5 Gunfighting Myths Debunked By Massad Ayoob
“IF YOU CAN’T DO IT WITH SIX, YOU CAN’T DO IT AT ALL!”
Alas, that’s not always the case. Sometimes you can’t do it with six, but you can end the deadly threat with, oh, seven…or eight…or 19…or maybe 33.
“MY CAR IS NEVER FAR AWAY, SO I’LL JUST KEEP MY HANDGUN/LONG GUN/SPARE AMMUNITION THERE.”
That’s a convenient excuse for not carrying those things, but it’s unrealistic. In the case just mentioned, Sergeant Gramins began in his patrol car with a 12 gauge Remington 870 pump shotgun in an overhead rack and an AR-15 patrol rifle in the trunk, and it happened so fast that he was never able to deploy anything but the pistol on his hip and the magazines in his belt pouches.
The history of gunfighting is, when the fast and furious shooting starts, what we have on our person is all that we’re likely to have to fight with.
“YOU MUST PRACTICE ONLY POINT SHOOTING, BECAUSE YOU’LL NEVER BE ABLE TO SEE YOUR SIGHTS IN A GUNFIGHT!”
However sincerely some seem to believe that, it’s simply untrue. I’ve lost count of how many gunfights I’ve studied where the survivor said something like, “I was pointing the gun and firing as best I could and nothing was happening. Then I remembered to aim with my sights, and the other guy went down and it was over.” If you study the history of Wyatt Earp, you’ll find that he may well have killed 10 men with gunfire. He told his biographer Stuart Lake that—with one exception—he was always careful to align his “foresight” with his “back sight” and to squeeze, not jerk, the trigger. Wyatt Earp died at a ripe old age, never having sustained a gunshot wound himself.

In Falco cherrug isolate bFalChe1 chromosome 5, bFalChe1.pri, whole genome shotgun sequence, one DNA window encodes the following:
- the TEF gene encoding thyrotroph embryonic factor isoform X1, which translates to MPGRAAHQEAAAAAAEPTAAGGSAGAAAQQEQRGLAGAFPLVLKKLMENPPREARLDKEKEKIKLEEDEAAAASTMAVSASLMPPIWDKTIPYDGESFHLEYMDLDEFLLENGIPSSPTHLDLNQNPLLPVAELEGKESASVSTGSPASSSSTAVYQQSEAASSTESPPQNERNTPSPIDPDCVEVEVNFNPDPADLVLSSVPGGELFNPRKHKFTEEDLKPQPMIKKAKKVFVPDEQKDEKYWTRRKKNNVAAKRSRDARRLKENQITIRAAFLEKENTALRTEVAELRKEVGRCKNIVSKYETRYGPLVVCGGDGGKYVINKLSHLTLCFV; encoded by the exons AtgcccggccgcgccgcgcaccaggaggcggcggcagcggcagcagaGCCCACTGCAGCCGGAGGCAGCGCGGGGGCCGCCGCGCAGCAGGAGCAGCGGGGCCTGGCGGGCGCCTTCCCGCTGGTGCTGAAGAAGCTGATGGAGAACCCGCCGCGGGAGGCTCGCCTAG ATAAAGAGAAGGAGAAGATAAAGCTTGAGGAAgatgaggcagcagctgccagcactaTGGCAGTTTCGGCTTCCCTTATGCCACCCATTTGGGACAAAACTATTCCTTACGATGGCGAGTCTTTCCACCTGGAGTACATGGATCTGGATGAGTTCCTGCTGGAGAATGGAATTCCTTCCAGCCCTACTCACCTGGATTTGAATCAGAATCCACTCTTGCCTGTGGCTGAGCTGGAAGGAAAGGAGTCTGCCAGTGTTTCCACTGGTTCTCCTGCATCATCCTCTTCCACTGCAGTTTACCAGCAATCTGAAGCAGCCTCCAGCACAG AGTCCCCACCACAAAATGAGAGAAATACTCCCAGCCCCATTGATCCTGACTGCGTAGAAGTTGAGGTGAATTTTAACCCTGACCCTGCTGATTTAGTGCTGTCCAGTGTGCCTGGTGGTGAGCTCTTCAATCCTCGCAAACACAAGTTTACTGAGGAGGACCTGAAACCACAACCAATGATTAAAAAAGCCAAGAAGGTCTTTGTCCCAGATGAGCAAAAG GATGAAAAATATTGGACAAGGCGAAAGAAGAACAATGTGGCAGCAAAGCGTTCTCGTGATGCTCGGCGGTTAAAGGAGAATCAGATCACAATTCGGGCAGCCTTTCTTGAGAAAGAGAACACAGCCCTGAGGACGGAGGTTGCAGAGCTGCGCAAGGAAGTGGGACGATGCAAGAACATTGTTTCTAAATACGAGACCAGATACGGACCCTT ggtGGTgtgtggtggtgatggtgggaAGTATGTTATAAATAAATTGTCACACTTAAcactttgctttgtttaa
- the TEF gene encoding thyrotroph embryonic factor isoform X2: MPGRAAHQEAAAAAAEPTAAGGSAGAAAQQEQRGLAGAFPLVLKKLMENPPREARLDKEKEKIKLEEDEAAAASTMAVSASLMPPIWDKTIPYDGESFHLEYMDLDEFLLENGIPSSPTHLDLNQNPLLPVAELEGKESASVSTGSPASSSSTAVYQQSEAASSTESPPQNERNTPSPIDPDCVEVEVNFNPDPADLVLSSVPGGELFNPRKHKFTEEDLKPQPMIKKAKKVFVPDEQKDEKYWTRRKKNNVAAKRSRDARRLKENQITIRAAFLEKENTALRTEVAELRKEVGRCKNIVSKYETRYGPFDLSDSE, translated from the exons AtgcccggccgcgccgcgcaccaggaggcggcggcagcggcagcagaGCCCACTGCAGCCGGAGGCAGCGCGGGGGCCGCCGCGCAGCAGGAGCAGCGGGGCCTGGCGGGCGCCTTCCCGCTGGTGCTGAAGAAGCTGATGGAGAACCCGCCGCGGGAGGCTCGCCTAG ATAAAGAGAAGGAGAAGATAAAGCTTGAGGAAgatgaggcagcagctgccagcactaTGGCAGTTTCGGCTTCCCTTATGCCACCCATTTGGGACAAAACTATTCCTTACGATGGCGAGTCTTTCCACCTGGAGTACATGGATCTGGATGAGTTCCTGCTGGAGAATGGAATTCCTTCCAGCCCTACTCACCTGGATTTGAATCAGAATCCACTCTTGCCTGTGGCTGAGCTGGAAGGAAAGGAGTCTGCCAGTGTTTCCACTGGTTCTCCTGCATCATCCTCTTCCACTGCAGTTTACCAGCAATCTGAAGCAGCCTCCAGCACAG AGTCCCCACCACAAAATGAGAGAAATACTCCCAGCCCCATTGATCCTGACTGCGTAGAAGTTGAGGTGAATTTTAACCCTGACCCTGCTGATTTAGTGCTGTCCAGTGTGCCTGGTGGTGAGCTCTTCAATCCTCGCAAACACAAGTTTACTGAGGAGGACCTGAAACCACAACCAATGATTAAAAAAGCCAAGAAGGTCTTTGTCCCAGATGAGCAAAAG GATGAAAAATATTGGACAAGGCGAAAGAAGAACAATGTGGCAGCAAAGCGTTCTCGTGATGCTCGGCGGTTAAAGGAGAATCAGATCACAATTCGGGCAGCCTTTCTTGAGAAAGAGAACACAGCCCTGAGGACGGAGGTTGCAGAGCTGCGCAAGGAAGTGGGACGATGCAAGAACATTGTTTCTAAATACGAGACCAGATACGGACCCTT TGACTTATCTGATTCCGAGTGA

“YOU MUST PRACTICE ONLY AIMED FIRE, BECAUSE YOU’LL NEVER BE ABLE TO HIT ANYTHING POINTING!”